I am looking at some pointers for understanding how the Linux kernel implements the setting up of various hardware clocks. This basically relates to working with setting up the various clocks that hardware features like the LCD, UART etc will use. For example when Linux boots how does it handle setting up the clocks for UART or USB. Maybe something like a Clock manager or something.
I am basically trying to implement something similar for a different OS on a new hardware that i am working on. Any help would be really appreciated.
Thanks for the replies and the links. So here is what i have implemented up until now. This should give you an idea of where I'm headed.
I looked up the Hardware Reference Manual for the particular system I'm targeting and wrote some code to monitor/modify the signals/pins of the peripherals I am interested in i.e. turning them ON/OFF from the command line.Now a collection of these clocks/signals together control a peripheral.The HRM would say that if you want to turn on the UART or something then turn on such and such signals/pins. And @BjoernD yes I am using something like a mmap() function to talk to the peripherals.
The meat of my question is that I want to understand the design and implementation of a Clock/Peripheral Manager which uses the utility that I have already written. This Clock/Peripheral Manager would give me the control of enabling/disabling the peripherals I want.Basically this Manager would enable me to make changes in the init code that is right now running. Also during run time processes can call this Manager to turn ON/OFF the devices so that power consumption is optimized. It might not have made perfect sense but I'm myself trying to wrap my head around this.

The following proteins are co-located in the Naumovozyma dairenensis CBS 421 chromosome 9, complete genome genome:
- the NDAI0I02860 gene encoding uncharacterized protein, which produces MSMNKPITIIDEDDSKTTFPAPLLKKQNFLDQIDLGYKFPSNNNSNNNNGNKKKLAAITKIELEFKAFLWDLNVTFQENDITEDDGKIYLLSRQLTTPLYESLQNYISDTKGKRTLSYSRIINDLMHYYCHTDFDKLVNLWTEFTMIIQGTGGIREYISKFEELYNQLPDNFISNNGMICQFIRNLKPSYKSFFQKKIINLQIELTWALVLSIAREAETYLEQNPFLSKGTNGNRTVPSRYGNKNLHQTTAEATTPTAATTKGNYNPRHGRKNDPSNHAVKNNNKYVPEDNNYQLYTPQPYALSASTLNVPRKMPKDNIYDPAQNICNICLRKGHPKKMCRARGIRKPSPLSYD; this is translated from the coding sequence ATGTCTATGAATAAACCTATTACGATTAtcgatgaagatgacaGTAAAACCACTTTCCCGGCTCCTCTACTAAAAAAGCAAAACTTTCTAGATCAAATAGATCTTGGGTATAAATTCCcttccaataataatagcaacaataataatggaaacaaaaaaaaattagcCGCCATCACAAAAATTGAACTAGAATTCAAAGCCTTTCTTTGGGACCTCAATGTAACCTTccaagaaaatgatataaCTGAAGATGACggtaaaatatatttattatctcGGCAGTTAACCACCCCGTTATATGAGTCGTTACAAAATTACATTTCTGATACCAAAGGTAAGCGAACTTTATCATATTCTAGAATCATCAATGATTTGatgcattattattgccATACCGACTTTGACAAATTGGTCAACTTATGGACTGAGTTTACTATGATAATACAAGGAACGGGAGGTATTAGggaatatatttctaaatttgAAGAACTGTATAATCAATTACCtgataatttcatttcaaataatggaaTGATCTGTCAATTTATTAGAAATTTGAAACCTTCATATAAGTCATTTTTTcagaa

Now I'm sure something like this would have been implemented in Linux or for that matter any OS for performance issues (nobody would want to waste power by turning on all peripherals at boot time). I want to understand the Software Architecture of it. Reference from any OS would do as of now to atleast get a headstart. Also I am not writing my own OS, there is an OS in place but Im looking more at a board level software aka BSP to work on. But thanks for the OS link anyways, they are really good. Appreciate it.